Researchers at Ohio State University have fabricated a wearable sensor designed to detect and monitor muscle atrophy. A condition involving the loss of skeletal muscle mass and strength, muscle atrophy can happen for a variety of reasons, but is typically a side effect of degenerative disease, aging or muscle disuse. While physicians currently rely on magnetic resonance imaging (MRI) to assess whether a patient’s muscle size and volume have deteriorated, frequent testing can be time-consuming and costly.
The new study published in the journal IEEE Transactions on Biomedical Engineering suggests that an electromagnetic sensor made of conductive material could be used as an alternative to frequent monitoring using MRI. To validate their work, researchers fabricated 3D-printed limb molds and filled them with ground beef to simulate the calf tissue of an average-sized human subject. Their findings showed that they were able to demonstrate the sensor could measure small-scale volume changes in overall limb size and monitor muscle loss of up to 51 percent.
“Ideally, our proposed sensor could be used by health care providers to more personally implement treatment plans for patients and to create less of a burden on the patients,” said Allyanna Rice, lead author of the study and a graduate fellow in electrical and computer engineering at Ohio State.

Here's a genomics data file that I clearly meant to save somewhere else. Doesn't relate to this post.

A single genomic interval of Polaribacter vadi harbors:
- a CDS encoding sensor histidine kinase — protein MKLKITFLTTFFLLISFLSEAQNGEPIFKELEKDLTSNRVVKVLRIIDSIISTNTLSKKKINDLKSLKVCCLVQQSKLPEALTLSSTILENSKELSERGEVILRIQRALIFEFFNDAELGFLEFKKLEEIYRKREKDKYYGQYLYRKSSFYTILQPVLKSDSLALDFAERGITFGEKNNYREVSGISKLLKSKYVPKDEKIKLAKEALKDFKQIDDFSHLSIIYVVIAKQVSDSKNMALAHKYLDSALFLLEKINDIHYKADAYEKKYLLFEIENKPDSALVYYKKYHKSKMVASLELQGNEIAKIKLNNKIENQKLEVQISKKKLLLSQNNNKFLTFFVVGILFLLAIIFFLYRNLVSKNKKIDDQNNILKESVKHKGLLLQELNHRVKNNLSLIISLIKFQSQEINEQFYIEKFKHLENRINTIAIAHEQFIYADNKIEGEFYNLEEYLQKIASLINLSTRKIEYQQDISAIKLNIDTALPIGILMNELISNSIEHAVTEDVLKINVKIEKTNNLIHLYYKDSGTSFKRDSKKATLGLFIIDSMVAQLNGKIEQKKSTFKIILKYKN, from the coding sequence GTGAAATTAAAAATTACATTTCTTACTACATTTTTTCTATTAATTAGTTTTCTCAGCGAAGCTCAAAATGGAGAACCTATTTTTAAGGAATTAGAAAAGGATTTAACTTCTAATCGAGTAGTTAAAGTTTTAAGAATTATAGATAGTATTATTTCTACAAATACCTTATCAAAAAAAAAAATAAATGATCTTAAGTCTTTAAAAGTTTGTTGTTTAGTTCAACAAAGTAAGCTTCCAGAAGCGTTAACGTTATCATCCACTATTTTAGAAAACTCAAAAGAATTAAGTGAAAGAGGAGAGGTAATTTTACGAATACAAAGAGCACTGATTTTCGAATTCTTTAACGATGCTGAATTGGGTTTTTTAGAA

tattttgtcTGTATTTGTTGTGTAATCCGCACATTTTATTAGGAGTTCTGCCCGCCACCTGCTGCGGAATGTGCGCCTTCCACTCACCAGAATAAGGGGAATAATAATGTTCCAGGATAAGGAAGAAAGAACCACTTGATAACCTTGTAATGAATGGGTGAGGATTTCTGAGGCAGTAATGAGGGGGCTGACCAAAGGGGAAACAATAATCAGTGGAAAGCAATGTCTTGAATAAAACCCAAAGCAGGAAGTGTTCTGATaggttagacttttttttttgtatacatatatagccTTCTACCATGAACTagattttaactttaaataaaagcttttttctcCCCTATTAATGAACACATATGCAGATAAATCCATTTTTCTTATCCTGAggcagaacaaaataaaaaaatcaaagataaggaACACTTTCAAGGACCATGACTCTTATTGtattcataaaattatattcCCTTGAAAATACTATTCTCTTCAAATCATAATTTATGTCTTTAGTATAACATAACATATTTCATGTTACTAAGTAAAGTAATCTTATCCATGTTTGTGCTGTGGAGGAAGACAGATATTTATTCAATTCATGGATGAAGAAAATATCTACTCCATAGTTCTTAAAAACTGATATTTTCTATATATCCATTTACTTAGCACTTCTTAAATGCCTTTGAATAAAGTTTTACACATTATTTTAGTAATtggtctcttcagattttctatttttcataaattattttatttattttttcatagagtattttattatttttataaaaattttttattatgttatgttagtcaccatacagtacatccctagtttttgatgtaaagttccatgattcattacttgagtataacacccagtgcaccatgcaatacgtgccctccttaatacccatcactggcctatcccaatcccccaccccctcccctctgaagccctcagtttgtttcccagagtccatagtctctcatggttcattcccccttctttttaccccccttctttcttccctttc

The first known approach to monitoring muscle atrophy using a wearable device, the study builds on Rice’s previous work in creating health sensors for NASA. The space agency is interested, as spending large amounts of time in space can often have detrimental effects on the human body, including atrophied muscles. While scientists know that even crew members on short spaceflights can experience up to a 20 percent loss in muscle mass and bone density, there isn’t much data on what effect living in space for much longer missions could have on their bodies, Rice said.
Although the researchers’ final product resembles a blood pressure cuff, Rice said it was originally a challenge to find a pattern that would allow for a wide range of changes to the size of the sensor’s loop so it would be able to fit a large portion of the population. “We needed a sensor that can change and flex,” she says, “But it also needs to be conformal.”
To improve life for future patients both on earth and in space, Rice is looking forward to combining the sensor with other kinds of devices for detecting and monitoring health issues, such as a tool for detecting bone loss. The work was supported by NASA.